Week One: Memories
April 2nd: Write a poem with each line starting with “I remember”
Today’s poetry prompt is to write a poem with each line starting with “I remember.” What does that phrase invoke for you? How does it engage with your psyche? The act of remembering can be such a labor-some act, right? Like physical–taking energy from the body? How does your body remember? Can it remember? How can language inform this process?–this act.
Here’s a poem, “I Remember Anyway,” by Ocean Vuong:
I Remember Anyway
after Mary Ruefle
I remember the table.
I remember the table made of words given to me from my mother’s mouth.
I remember the room burning. I remember the room was burning because my grandmother spoke of fire. I remember the fire as it was told to me, the one bedroom apartment in Hartford, seven of us sleeping on the hardwood floor, swaddled in blankets from the Salvation Army. I remember the man from the Salvation Army handing my father a stack of coupons for Kentucky Fried Chicken, which we called Old-Man Chicken (Colonel Sander’s face was plastered on every red bucket). As in: Do you want to celebrate your birthday at Old-Man Chicken this year? I remember tearing into the crispy meat and oil like it was manna from heaven.
I remember my mother saying to me: Remember, child—don’t get noticed. You’re already Vietnamese.
I remember my father, which is to say I am putting him back together. I am putting him together in a room because there must have been a room. There must have been a square in which a life would occur, briefly, with or without happiness. I remember happiness. It was the sound of coins in a brown paper bag: my father’s wages after a day of scaling fish at the Chinese market on Franklin Ave. I remember the coins spilling onto the floor, how we ran our fingers through the cold pieces, inhaling its metallic promise. How we thought we were rich. How the thought of being rich was a kind of happiness.
I remember the table. How it must have been made of wood.
I remember walking with mother to the grocery store, the fistful of father’s wages in her hands. I remember armfuls of Wonder Bread and jars of mayo, how mother thought mayo was butter, how in Saigon, butter and white bread were only eaten inside of mansions, guarded by butlers and steel gates. I remember happiness, everyone smiling, mayonnaise sandwiches raised to cracked lips. I remember thinking we lived in a sort of mansion.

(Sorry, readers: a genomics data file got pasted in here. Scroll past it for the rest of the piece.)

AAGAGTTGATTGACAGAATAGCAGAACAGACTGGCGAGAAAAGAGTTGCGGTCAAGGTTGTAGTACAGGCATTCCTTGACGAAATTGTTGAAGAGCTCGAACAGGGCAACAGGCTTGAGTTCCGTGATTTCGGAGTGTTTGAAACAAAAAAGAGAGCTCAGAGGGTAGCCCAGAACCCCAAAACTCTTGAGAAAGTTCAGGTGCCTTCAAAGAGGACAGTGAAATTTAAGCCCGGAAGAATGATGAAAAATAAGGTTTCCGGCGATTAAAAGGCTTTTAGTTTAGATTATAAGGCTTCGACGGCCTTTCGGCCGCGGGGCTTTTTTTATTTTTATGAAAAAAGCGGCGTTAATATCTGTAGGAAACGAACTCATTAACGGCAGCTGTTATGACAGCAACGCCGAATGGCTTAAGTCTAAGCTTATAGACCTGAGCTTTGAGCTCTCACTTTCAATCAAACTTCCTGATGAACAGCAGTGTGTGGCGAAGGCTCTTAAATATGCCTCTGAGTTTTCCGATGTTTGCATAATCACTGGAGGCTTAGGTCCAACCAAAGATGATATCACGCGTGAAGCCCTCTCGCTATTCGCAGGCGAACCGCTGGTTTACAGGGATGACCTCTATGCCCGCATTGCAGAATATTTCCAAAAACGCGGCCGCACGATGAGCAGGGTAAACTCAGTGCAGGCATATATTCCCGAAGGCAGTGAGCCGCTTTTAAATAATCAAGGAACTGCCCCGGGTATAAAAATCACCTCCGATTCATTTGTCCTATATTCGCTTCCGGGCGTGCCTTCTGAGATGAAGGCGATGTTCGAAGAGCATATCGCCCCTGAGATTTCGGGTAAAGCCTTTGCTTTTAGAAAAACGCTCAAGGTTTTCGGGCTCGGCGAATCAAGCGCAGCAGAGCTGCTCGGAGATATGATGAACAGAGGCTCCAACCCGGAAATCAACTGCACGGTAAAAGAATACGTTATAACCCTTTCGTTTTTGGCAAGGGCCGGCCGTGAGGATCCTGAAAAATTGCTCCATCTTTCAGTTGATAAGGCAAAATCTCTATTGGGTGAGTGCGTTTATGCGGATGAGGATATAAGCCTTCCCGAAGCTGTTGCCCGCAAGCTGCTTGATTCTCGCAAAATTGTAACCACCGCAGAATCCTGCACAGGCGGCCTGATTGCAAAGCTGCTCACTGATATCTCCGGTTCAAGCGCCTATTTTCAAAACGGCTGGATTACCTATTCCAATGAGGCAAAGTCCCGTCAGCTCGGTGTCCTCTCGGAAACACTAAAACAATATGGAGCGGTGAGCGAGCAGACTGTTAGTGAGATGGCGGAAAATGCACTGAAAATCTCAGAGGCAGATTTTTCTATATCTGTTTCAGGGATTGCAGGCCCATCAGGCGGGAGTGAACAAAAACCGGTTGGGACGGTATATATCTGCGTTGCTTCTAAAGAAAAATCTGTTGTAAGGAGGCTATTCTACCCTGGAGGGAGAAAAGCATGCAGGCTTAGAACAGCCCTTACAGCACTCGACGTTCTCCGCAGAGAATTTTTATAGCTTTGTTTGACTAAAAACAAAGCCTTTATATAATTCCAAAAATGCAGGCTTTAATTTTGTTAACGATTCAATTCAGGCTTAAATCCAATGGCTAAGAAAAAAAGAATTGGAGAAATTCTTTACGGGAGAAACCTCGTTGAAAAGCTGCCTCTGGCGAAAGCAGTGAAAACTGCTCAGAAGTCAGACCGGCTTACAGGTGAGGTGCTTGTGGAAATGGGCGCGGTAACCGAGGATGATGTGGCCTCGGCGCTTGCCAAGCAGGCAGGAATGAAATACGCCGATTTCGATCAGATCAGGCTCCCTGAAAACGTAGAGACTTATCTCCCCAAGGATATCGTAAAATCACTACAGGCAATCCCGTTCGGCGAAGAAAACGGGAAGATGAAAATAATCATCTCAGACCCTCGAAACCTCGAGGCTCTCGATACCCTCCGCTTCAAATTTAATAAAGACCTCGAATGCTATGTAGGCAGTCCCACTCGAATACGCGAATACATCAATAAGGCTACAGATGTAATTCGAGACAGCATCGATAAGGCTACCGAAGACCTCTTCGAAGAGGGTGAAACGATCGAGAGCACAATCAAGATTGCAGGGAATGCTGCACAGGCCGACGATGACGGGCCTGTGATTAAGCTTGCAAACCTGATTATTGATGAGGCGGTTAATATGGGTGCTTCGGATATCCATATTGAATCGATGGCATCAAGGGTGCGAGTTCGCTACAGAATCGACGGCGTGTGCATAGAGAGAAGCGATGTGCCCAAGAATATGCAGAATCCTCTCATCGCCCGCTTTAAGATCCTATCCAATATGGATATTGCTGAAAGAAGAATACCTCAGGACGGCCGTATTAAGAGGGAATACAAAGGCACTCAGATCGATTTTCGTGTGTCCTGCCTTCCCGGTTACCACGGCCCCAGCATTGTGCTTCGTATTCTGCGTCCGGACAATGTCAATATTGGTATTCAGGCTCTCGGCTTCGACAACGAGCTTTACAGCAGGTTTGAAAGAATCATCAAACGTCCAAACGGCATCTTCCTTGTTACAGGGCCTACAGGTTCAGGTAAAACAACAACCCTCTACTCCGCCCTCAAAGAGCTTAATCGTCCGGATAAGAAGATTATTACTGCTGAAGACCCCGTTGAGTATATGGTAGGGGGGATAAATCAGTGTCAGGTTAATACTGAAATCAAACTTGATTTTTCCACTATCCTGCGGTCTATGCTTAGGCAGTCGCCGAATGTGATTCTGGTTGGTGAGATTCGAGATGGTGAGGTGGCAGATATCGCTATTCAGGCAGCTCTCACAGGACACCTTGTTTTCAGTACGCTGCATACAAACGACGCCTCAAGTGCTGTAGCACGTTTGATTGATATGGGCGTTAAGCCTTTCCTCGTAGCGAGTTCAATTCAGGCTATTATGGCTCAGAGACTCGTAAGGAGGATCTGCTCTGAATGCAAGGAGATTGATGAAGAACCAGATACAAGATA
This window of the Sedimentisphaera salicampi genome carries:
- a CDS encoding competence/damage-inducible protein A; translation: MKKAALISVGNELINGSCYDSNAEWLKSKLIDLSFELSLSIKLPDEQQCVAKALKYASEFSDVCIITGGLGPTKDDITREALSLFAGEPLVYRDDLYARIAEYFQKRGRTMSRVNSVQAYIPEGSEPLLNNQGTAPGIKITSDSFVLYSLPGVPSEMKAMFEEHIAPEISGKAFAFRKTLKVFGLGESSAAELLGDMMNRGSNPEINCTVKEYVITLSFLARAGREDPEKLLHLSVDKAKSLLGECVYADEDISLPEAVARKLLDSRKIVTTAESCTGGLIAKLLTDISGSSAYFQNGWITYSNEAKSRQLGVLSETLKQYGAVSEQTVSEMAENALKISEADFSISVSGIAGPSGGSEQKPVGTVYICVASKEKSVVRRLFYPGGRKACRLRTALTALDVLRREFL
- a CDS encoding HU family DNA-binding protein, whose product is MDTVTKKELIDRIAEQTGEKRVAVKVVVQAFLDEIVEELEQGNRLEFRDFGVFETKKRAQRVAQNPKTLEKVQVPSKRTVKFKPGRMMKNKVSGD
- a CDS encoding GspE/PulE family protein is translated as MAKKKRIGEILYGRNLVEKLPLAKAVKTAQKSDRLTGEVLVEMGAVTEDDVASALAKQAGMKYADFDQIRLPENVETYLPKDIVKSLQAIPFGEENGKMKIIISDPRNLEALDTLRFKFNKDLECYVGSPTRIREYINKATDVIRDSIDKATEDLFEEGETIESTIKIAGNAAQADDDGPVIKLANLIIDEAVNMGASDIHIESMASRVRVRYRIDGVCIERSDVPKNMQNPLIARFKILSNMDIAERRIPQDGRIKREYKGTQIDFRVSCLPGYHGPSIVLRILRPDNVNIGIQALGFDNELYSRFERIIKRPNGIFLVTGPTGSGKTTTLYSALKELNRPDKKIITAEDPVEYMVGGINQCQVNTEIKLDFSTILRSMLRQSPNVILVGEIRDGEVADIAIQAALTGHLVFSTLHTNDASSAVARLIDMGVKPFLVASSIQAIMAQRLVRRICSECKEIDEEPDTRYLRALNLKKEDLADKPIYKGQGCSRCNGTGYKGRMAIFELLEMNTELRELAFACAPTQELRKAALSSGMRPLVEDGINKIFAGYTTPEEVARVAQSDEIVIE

I remember thinking this was the American Dream as snow crackled against the window and night came and we laid down to sleep, side-by-side, limbs tangled, sirens wailing through the street below, our bellies full of bread and “butter.” I remember happiness.
I remember the table, which is to say I am putting it together. Because someone opened their mouth and built a structure with words and now I am doing the same each time I look at my hands and think table, think beginnings. I remember running my fingers through the edges, studying the bolts and washers I’ve created in my mind. I remember crawling underneath, checking for chewed gum, the names of lovers, bits of dried blood. I remember this beast with four legs hammered out of a language not yet my own.
I remember my mother saying, before I left the house for school: Remember, you’re already Vietnamese.
I remember grandmother talking in her sleep, how she raised her hands and said no bang bang, no bang bang, YOO ET AYE numbuh won, YOO ET AYE numbuh won…I remember listening in the dark, her words turning the walls into a field, blurred and blue with rain. Then the gunshots. Gunshots across the street and grandmother waking up gasping for air, clawing at my legs. I remember happiness: sitting in grandmother’s lap by the window, waiting for morning. Feeling her heartbeat on my back. The snow growing bluer and bluer in the parking lot outside.
I remember being so young I thought they were dancing. I stood laughing and clapping my hands like two small lilies as father’s faux-Rolex broke across mother’s cheek. Mother on all-fours over the kitchen tiles. The sirens coming closer.
You’re already Vietnamese.
I remember my father, which is to say I am cuffing him with these little words. I am giving him to you with hands behind his back, his head ducking into the patrol car because like the table, this was how it was given to me: with words, from mouths that never articulated the sounds inside a book.
I remember getting a letter from father while he was in a Vietnamese prison, the envelope wrinkled, crisp, and torn at the edges. I remember holding up a piece of paper covered with lines and lines of white-out. I remember scraping at the chalky film that lay between me and my father’s life. Those words. Nuts and bolts to a table. A table in a room with no people. No window to tell if the century had passed or was still burning.
Originally published in Guernica.
Feel free to post your poem in the comments!